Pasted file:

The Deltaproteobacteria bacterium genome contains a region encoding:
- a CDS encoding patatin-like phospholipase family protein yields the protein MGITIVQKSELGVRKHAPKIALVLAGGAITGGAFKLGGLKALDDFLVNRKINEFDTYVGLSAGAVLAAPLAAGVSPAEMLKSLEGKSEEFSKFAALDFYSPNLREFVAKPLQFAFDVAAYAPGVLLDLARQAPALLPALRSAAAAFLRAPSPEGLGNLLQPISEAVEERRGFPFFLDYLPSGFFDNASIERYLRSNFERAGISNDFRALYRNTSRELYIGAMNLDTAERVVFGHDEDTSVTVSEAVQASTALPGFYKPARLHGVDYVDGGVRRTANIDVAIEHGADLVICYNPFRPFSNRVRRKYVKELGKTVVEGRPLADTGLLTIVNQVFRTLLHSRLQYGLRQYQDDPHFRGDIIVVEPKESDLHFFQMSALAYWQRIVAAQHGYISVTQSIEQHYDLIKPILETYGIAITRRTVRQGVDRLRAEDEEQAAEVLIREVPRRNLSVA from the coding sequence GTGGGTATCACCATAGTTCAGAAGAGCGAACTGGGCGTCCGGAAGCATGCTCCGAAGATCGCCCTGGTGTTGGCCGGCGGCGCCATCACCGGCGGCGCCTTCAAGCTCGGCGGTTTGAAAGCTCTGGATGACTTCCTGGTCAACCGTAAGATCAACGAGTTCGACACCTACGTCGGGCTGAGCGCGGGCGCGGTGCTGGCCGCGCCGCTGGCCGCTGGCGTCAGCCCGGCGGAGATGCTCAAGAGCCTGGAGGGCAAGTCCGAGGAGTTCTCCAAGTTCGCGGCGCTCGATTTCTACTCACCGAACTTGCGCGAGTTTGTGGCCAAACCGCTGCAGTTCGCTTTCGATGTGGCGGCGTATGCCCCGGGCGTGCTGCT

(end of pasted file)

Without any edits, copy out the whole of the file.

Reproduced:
The Deltaproteobacteria bacterium genome contains a region encoding:
- a CDS encoding patatin-like phospholipase family protein yields the protein MGITIVQKSELGVRKHAPKIALVLAGGAITGGAFKLGGLKALDDFLVNRKINEFDTYVGLSAGAVLAAPLAAGVSPAEMLKSLEGKSEEFSKFAALDFYSPNLREFVAKPLQFAFDVAAYAPGVLLDLARQAPALLPALRSAAAAFLRAPSPEGLGNLLQPISEAVEERRGFPFFLDYLPSGFFDNASIERYLRSNFERAGISNDFRALYRNTSRELYIGAMNLDTAERVVFGHDEDTSVTVSEAVQASTALPGFYKPARLHGVDYVDGGVRRTANIDVAIEHGADLVICYNPFRPFSNRVRRKYVKELGKTVVEGRPLADTGLLTIVNQVFRTLLHSRLQYGLRQYQDDPHFRGDIIVVEPKESDLHFFQMSALAYWQRIVAAQHGYISVTQSIEQHYDLIKPILETYGIAITRRTVRQGVDRLRAEDEEQAAEVLIREVPRRNLSVA from the coding sequence GTGGGTATCACCATAGTTCAGAAGAGCGAACTGGGCGTCCGGAAGCATGCTCCGAAGATCGCCCTGGTGTTGGCCGGCGGCGCCATCACCGGCGGCGCCTTCAAGCTCGGCGGTTTGAAAGCTCTGGATGACTTCCTGGTCAACCGTAAGATCAACGAGTTCGACACCTACGTCGGGCTGAGCGCGGGCGCGGTGCTGGCCGCGCCGCTGGCCGCTGGCGTCAGCCCGGCGGAGATGCTCAAGAGCCTGGAGGGCAAGTCCGAGGAGTTCTCCAAGTTCGCGGCGCTCGATTTCTACTCACCGAACTTGCGCGAGTTTGTGGCCAAACCGCTGCAGTTCGCTTTCGATGTGGCGGCGTATGCCCCGGGCGTGCTGCT